Demystifying Global Payments - Part 2
How Payments and Quality Incentives Are Determined
A simple way to think of global payment is as a fixed budget based on the projected cost of all the care a provider group's patients will receive during a defined period. In order to accept global payment, the group should be able to spread the financial risk of operating with a fixed budget over a large number of patients – perhaps 10,000 or more. Furthermore, global payments should be arrived at in a way that gives the group enough money to provide all the high-quality care its patients need, while also enabling it to hold down cost increases. Ultimately, the structure and amount of global payments and performance incentives are determined through negotiations between each insurer and provider group. Based on our own experience, here's a brief summary of how it's done.
The Building Blocks of Global Payment
The first step in calculating global payments is to look back at several years of patients' actual medical costs using claims payment data. Next, the insurer factors in cost and utilization trends for ambulatory and inpatient care, diagnostic tests, prescription drugs, etc., to estimate what the patients' medical expenses will be during the contract period. Finally, payments are “risk adjusted” each year to account for the health status and likely costs of caring for the provider group's mix of patients (whose individual annual medical expenses may range from zero to hundreds of thousands of dollars or more).
Proper risk adjustment of global payments is an essential safeguard in that it helps to ensure fair and adequate compensation for providers while removing any financial incentive to avoid high-cost patients. Typical risk factors include age, sex and geography, but much more sophisticated predictive tools that account for patients' known medical conditions are now available as well. In a hypothetical example of how this methodology works, the payment for a healthy 25-year-old male might be $150 per month, while the payment for an older patient with a serious chronic condition like congestive heart failure could be in the thousands of dollars.
Once all the calculations are done – and they are far more complex than hinted at here – the insurer and provider group agree upon a global payment amount for the contract period. With multi-year contracts, annual inflation and/or efficiency adjustments may be included as well.*
Rewarding Quality of Care
Adding performance incentives to global payments helps to align the interests of patients and providers around improving outcomes of care and the overall care experience. Scores of widely accepted performance measures are available for assessing both ambulatory and inpatient care, with many more in the works. Generally, they fall into three categories – process measures, outcome measures, and patient experience measures. Examples in each category include:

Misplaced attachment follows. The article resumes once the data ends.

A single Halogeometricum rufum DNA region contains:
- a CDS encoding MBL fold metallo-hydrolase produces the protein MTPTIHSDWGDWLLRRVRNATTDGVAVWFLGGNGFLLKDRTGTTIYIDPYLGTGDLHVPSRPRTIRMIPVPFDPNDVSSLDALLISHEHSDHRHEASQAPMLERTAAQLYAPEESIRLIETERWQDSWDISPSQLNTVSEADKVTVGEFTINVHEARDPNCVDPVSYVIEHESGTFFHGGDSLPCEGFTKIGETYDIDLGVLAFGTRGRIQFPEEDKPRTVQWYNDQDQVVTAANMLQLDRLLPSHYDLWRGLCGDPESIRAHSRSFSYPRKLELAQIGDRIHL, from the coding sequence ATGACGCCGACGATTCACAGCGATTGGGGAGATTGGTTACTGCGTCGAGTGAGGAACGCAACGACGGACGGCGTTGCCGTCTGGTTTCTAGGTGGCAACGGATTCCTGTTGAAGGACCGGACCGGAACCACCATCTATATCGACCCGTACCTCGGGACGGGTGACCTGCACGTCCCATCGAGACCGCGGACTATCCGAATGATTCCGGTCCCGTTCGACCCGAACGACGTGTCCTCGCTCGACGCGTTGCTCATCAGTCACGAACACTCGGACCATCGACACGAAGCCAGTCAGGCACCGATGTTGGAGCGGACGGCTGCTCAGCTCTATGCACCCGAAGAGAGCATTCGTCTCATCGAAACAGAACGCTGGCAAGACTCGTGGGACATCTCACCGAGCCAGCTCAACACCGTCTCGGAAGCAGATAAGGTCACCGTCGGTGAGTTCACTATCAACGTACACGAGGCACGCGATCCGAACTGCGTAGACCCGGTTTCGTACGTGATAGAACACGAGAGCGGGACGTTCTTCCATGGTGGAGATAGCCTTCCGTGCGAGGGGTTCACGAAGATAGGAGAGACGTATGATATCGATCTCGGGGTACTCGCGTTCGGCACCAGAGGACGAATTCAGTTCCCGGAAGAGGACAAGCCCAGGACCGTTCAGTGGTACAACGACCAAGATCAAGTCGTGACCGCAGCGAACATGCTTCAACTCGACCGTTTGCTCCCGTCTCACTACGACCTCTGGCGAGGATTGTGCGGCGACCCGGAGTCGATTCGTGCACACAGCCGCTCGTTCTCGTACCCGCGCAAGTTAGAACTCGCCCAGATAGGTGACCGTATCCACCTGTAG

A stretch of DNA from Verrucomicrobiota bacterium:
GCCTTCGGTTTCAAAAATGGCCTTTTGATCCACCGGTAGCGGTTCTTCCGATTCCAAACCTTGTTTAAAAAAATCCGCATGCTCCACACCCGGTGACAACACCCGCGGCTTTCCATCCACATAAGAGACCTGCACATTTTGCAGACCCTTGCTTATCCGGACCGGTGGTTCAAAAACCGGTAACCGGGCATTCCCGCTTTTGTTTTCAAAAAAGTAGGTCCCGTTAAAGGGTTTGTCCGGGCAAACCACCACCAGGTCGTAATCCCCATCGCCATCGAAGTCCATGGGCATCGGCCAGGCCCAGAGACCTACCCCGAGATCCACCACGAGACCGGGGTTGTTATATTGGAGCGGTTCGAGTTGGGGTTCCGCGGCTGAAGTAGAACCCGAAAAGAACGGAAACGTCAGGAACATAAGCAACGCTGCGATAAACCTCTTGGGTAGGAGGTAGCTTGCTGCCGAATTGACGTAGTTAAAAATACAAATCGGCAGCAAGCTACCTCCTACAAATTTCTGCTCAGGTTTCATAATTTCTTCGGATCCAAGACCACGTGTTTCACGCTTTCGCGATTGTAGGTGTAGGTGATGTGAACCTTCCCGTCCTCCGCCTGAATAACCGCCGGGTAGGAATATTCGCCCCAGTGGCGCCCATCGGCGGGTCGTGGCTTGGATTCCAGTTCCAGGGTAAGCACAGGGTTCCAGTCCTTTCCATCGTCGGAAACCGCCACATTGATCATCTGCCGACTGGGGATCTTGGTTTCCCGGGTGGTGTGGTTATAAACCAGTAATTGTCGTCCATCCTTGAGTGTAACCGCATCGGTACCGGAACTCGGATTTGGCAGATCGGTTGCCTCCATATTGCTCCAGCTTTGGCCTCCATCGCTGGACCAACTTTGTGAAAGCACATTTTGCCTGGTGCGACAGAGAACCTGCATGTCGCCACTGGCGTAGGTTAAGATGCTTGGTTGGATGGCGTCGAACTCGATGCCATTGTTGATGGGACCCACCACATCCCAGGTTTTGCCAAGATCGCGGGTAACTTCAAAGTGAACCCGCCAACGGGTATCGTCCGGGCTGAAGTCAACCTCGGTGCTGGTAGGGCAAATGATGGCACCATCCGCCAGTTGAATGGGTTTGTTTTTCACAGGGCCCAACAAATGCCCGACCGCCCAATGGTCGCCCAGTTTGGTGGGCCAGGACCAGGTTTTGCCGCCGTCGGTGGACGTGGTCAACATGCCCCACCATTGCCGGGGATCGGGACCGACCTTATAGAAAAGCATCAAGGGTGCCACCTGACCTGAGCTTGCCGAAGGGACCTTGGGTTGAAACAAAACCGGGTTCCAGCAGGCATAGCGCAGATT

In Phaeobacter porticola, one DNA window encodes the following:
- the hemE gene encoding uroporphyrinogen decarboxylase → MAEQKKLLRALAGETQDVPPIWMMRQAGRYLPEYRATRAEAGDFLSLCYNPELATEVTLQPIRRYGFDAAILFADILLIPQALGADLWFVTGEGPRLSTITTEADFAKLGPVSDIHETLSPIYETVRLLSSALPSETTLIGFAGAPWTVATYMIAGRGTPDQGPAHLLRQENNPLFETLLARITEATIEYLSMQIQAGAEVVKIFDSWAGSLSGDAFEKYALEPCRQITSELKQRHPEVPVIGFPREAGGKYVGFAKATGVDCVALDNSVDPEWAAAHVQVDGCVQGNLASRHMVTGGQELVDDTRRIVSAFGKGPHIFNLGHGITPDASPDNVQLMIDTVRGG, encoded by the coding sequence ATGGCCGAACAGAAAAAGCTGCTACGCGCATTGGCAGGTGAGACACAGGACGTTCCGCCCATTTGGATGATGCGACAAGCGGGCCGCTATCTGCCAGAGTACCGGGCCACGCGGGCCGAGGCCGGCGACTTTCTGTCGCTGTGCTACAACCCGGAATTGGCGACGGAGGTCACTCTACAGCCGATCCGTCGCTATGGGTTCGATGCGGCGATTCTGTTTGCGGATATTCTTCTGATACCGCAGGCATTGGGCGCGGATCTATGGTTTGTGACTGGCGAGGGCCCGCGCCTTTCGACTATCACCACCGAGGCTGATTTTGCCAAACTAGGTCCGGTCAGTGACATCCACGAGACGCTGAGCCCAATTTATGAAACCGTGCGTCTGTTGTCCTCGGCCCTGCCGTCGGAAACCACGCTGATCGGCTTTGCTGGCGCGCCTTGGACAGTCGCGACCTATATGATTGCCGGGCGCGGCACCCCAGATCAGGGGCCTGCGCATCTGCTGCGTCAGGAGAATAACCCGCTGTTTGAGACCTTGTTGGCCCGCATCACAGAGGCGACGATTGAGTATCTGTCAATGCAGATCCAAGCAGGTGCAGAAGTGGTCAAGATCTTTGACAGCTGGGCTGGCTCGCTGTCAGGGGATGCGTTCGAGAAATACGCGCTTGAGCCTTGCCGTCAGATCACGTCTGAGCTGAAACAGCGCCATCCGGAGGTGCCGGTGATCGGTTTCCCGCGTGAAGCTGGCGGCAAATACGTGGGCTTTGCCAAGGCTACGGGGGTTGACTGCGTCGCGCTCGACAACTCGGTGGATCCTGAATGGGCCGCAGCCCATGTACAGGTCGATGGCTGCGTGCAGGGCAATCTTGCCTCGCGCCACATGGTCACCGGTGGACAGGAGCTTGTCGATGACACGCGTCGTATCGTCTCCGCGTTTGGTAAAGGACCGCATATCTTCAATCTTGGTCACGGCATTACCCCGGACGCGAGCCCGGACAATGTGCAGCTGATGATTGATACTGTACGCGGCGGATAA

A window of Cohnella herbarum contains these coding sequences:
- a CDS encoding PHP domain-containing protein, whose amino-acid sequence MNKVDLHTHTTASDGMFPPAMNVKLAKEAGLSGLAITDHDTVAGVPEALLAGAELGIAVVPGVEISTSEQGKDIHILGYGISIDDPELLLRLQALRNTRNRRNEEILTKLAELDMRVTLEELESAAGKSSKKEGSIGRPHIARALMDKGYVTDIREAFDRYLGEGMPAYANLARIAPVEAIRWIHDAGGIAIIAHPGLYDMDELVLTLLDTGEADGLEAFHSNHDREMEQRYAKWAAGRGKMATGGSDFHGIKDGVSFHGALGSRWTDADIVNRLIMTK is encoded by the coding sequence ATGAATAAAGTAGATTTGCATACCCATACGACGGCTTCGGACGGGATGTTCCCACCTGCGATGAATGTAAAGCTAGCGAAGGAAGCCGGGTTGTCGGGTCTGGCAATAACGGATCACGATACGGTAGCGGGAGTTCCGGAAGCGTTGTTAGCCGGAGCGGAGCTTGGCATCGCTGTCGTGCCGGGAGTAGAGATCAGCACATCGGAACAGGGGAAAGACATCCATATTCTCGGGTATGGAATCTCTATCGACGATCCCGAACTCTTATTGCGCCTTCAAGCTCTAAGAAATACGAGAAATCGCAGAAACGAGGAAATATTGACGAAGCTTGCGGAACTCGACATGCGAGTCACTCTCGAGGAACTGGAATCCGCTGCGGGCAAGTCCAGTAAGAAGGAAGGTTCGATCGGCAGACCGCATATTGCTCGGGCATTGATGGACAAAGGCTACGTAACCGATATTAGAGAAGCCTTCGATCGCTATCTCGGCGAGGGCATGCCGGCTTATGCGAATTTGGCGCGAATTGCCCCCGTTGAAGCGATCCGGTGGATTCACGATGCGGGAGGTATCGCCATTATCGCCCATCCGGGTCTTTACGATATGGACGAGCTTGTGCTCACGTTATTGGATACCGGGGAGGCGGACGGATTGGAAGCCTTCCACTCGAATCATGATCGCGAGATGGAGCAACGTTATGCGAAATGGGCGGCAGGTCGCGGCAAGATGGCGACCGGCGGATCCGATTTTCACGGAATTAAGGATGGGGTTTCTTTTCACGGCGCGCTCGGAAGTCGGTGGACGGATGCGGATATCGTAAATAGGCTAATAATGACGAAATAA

- Process: The percentage of patients with diabetes who have their blood sugar (HbA1c) tested at least twice a year
- Outcome: The percentage of patients with diabetes who keep their HbA1c levels within a specified healthy range
- Patient Experience: How patients rate the availability of timely appointments, waiting times during visits, and communication with their doctors
There are many ways quality incentives can be structured – provider groups can be rewarded for meeting agreed-upon performance targets, for instance, or for exceeding national or regional benchmarks, or for year-to-year improvements. Similarly, bonus payments for achieving performance goals vary from contract to contract, although there is a trend toward increasing the amount of quality incentives as well as the percentage of payment that is at risk. Ideally, incentives should be based on multiple dimensions of a group's performance and should encourage providers to make long-term investments in improving the way care is delivered.
*There is a common misunderstanding that the provider group receives a lump-sum payment from which it pays all of the expenses related to its patients' care. We'll discuss how the funds actually flow, later in this series.
September 30, 2009
This article is for general information purposes only and is not intended as legal or other professional advice. ©Atrius Health. All Rights Reserved.
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Demystifying Global Payments (Part 1)
IN THE NEWS
Gene Lindsey, MD, President & CEO of Atrius Health, offers his perspective on payment reform.
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Coming up next in Examining Health Care:
How global payments support clinical quality and efficiency.